Tiny Jets on the Sun Power the Colossal Solar Wind | Quanta Magazine

Tiny Jets on the Sun Power the Colossal Solar Wind | Quanta Magazine

Torrents of charged particles continuously lift off the suns atmosphere and radiate outward at millions of kilometers per hour, yielding a solar wind so immense that its limit defines the outer edge of our solar system.

Despite the vast reach of this wind, its formation has long been a puzzle. Now a new analysis argues that the solar wind is powered by a collective set of intermittent, small-scale jetlike eruptions in the suns corona, or outer layer. The idea is similar to how individual clapping sounds in an auditorium become a steady roar as an audience applauds, said Craig DeForest, a solar physicist at the Southwest Research Institute in Boulder, Colorado, and a co-author of the study.

While scientists already knew that the corona was home to small jetlets that typically last for several minutes, they had previously discovered only a small number of them, mainly at the base of plumes emerging from cooler, less dense regions of the corona known as coronal holes.

The new study reveals that theyre ubiquitous. Once you know how to find them, you see that they are everywhere in basically every structure in the corona all the time, said co-author Dan Seaton, a solar physicist who is also at the Southwest Research Institute.

The team found that the jetlets, each between 1,000 and 3,000 kilometers wide, are present even during the solar minimum, the least active phase of the suns 11-year cycle a result thats consistent with the solar winds pervasive nature. You can randomly pick any day and the jetlets are there, just like the solar wind, said Nour Raouafi, a solar physicist at the Johns Hopkins University Applied Physics Laboratory and lead author of the study.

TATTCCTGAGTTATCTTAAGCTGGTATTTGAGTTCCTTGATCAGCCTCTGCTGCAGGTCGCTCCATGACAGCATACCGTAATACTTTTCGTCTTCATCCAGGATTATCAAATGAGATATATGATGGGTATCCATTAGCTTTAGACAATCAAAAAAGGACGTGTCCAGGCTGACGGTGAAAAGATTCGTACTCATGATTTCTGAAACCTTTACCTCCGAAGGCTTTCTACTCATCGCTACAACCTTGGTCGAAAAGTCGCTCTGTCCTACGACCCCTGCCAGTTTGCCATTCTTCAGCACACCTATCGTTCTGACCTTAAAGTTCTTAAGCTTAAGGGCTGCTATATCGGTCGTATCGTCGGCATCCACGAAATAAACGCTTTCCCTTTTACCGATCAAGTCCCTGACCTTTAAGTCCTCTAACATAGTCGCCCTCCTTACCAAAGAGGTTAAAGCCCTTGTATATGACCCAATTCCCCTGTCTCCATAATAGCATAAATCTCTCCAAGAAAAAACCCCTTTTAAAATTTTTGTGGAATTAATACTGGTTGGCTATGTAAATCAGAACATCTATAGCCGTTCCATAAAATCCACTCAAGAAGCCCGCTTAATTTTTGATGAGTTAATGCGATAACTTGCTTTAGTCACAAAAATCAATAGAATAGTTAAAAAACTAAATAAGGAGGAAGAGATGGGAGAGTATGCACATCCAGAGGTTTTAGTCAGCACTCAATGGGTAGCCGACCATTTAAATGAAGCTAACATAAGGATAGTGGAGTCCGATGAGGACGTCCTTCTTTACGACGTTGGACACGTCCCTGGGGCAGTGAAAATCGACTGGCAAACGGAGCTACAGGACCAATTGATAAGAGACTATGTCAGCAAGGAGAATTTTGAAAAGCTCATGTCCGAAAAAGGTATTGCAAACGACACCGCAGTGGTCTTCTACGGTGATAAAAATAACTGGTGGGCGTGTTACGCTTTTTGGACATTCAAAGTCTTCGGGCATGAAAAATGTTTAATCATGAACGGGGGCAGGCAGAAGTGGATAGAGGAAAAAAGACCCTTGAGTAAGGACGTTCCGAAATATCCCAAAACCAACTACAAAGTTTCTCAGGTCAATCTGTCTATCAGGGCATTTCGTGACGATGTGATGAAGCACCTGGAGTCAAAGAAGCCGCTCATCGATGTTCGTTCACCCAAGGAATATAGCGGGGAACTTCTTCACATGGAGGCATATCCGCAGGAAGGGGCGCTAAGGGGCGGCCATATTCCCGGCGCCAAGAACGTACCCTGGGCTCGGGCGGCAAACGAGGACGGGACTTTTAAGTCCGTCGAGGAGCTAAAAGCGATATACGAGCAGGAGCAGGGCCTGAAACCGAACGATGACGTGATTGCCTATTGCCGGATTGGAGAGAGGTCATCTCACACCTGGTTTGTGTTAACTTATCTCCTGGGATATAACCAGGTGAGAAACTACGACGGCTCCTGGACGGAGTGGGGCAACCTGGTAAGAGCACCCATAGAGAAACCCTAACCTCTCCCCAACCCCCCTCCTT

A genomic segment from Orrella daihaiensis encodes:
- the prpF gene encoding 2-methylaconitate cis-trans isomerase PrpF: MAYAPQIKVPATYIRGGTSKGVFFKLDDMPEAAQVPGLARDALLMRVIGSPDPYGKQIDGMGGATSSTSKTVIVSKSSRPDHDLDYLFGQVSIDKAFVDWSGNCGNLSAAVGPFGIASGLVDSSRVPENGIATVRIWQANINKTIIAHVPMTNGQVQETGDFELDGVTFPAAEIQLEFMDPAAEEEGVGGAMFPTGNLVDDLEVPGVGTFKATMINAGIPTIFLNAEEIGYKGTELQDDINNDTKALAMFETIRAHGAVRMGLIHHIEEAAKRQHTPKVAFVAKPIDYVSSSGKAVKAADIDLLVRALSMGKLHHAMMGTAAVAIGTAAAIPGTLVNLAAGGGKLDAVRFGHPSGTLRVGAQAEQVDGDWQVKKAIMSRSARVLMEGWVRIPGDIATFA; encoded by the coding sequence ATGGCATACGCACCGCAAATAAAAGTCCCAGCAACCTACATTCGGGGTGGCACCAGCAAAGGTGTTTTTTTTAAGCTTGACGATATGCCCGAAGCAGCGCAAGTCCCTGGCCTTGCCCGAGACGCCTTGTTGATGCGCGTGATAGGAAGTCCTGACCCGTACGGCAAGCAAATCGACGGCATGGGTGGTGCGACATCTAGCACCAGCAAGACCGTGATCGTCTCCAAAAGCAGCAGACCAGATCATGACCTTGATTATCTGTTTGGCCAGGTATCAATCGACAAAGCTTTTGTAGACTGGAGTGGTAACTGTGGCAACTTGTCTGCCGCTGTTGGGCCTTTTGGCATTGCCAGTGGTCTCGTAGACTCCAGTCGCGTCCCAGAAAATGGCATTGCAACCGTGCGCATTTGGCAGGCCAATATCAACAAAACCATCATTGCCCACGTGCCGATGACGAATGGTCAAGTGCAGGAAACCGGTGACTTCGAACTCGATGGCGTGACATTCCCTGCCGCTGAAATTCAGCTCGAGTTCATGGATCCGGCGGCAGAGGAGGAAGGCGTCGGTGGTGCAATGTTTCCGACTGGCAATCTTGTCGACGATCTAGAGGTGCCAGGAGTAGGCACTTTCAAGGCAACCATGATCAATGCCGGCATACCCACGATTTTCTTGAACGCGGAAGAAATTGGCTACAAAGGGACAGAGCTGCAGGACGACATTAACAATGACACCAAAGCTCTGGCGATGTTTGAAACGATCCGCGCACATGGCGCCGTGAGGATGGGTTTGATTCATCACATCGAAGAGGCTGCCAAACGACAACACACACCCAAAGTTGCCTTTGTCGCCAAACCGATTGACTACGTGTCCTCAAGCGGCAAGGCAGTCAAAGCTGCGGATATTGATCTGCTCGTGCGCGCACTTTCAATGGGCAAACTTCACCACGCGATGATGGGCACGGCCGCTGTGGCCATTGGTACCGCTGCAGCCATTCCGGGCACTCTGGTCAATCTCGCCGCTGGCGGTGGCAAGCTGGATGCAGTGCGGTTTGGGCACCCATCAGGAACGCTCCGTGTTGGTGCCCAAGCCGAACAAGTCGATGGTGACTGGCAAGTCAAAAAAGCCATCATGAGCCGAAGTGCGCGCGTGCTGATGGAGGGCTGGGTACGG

In the paper laying out the new findings, published last month in the Astrophysical Journal, the team provides evidence that the jetlets are sparked by a process called magnetic reconnection, which heats and accelerates a plasma of charged particles. The researchers suggest that the jetlets then produce waves that heat the corona and enable the plasma to escape the suns gravity and coalesce to form the solar wind.

The numbers come out looking promising and show it is really quite possible that jetlets could supply the mass lost by the sun to the solar wind, said Charles Kankelborg, a solar physicist at Montana State University who was not involved with the study.

The Engine

The idea that small-scale, intermittent events could collectively drive the solar wind stems from the work of Eugene Parker, a pioneering solar physicist who died last year. In 1988, he suggested that a swarm of nanoflares driven by tiny bursts of magnetic reconnection could heat the corona enough to power the wind.

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